Revisited incorporates a lot of female vocals and Indian percussion and strings over another fine hour of songwriting. "Sleep" serves as a striking start because of how the melody and production create a grand momentum. Lang almost whispers his vocals alongside the voices of children, which brings to mind Marillion. It's simply beautiful. "Trying To Kiss The Sun" brings more luscious harmonies and "Farewell" is carried by cascading strings (reminiscent of Magical Mystery Tour). The most commercially suited track is "Cake," though that's not a bad thing, and its saxophone brings an interesting timbre to the mix. The disc closes with "Bound To Reach The End," which, with its sorrowful strings and affective vocals, is just wonderful. As much of a joy it is to hear Revisited in its entirety, there is one track that holds it back a bit.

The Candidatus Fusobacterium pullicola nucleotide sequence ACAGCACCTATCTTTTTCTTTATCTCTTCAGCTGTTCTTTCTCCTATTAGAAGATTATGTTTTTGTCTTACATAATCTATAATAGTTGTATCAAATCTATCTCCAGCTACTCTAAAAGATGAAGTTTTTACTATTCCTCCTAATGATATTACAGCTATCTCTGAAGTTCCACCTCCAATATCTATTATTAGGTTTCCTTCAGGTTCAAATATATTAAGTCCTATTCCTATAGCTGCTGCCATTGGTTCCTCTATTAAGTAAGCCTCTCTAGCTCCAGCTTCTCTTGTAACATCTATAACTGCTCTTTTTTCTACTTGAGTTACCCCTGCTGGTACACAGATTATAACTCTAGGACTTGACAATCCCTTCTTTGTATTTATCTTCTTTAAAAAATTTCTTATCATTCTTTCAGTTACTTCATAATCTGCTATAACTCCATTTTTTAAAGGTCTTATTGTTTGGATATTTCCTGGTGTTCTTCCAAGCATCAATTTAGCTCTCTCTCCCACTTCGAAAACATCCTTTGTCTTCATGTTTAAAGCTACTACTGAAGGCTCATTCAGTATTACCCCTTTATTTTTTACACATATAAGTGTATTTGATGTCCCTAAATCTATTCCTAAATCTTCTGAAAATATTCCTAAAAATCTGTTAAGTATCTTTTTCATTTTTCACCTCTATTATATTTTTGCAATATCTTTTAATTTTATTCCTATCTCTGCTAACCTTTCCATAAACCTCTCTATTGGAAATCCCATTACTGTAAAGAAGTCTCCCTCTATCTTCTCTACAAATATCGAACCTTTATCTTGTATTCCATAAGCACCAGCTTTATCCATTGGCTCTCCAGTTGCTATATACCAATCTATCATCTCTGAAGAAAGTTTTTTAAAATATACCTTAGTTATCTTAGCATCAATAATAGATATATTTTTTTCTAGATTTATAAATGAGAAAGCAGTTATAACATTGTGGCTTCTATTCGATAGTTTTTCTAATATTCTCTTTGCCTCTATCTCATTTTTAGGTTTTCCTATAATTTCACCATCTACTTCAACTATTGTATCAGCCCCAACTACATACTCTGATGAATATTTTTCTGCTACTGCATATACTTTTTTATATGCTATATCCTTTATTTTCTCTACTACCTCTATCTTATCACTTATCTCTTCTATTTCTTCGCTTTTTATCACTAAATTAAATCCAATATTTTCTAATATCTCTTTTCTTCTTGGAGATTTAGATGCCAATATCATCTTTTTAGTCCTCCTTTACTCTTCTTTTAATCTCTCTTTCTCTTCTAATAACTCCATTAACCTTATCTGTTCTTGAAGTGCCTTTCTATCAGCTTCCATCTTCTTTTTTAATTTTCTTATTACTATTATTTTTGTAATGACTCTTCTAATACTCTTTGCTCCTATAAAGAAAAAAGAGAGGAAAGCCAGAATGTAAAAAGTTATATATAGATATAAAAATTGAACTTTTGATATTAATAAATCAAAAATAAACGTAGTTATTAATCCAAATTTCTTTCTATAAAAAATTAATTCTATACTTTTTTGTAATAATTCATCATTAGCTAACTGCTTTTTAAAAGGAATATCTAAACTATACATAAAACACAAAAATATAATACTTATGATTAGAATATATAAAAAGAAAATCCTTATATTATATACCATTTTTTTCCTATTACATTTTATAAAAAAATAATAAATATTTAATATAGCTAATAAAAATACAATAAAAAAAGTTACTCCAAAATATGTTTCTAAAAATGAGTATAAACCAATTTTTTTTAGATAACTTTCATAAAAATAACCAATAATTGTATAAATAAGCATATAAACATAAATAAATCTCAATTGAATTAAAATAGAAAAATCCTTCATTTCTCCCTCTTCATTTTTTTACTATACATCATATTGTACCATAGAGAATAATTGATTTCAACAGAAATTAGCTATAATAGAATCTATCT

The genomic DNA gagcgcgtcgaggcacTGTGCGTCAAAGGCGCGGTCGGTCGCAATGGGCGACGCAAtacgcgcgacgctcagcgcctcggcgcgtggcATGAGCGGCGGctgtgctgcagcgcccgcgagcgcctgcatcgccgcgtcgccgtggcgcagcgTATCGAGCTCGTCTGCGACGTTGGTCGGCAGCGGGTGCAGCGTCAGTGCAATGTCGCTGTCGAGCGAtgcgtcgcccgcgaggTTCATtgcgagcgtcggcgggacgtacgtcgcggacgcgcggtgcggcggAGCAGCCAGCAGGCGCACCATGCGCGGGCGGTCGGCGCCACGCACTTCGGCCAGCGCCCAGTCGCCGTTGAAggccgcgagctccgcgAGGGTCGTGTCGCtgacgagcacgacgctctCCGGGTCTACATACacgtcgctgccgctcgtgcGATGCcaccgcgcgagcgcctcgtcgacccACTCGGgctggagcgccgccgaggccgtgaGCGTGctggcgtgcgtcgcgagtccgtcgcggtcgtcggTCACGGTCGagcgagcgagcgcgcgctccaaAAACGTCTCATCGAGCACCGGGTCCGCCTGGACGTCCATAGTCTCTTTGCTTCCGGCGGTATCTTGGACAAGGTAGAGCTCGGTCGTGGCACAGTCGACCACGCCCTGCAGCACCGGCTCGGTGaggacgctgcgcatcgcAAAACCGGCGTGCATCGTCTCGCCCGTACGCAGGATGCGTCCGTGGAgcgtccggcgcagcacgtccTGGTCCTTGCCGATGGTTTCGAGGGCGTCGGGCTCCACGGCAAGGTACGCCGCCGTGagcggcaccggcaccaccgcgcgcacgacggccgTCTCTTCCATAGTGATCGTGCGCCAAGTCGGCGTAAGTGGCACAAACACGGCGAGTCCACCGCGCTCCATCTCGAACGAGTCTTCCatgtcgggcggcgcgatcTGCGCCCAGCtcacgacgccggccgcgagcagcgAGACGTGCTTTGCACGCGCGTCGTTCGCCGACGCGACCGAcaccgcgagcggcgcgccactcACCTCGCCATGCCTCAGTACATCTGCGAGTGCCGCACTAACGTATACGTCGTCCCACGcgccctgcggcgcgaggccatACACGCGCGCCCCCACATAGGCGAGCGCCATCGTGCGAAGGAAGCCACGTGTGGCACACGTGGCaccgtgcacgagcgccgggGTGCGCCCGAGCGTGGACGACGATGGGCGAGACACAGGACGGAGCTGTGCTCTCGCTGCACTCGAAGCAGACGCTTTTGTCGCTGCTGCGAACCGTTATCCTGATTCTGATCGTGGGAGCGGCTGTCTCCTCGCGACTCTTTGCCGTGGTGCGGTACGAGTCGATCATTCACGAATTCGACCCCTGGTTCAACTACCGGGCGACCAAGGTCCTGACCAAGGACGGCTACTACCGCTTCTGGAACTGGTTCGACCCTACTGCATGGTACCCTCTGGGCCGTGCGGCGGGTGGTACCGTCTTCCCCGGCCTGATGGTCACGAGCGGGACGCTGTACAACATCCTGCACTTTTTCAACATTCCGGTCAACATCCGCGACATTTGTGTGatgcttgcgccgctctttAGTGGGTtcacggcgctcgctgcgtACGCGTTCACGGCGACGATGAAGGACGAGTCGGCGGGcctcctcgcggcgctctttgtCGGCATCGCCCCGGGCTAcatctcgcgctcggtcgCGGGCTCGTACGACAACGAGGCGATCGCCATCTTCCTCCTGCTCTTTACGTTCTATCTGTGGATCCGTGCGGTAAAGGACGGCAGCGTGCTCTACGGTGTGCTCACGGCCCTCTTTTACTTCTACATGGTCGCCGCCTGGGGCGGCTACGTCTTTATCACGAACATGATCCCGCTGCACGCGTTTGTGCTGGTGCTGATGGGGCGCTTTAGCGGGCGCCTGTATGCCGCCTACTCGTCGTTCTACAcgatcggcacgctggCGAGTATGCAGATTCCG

"Moonflower," a hidden track from Stock, just doesn't fit here. It has a low key jazz quality that you'd hear in a lounge, and actually reminds one of Stan Getz' "The Girl from Ipanema." If RPWL were aiming for the style of 1950s old standards, they succeeded, but even so, it doesn't fit with the pop/rock/psychedelic prog that fills The Gentle Art of Music. Its smooth, mellow nature is appealing on one level, but the way it feels outdated and uncommon in the midst of such unrelated genres makes it an undeniably weird miss in an otherwise flourishing compilation.
The Gentle Art of Music is a terrific introduction and summarization of RPWL's first decade. While pop oriented prog saw some great bands become embarrassing sellouts in the 1980s (obvious names won't be mentioned), today's acts are a lot better at it. RPWL essentially steer away from instrumental wizardry and instead concentrate on emotional, well crafted and expertly developed songs that will stay with you. Honestly, that's just as important.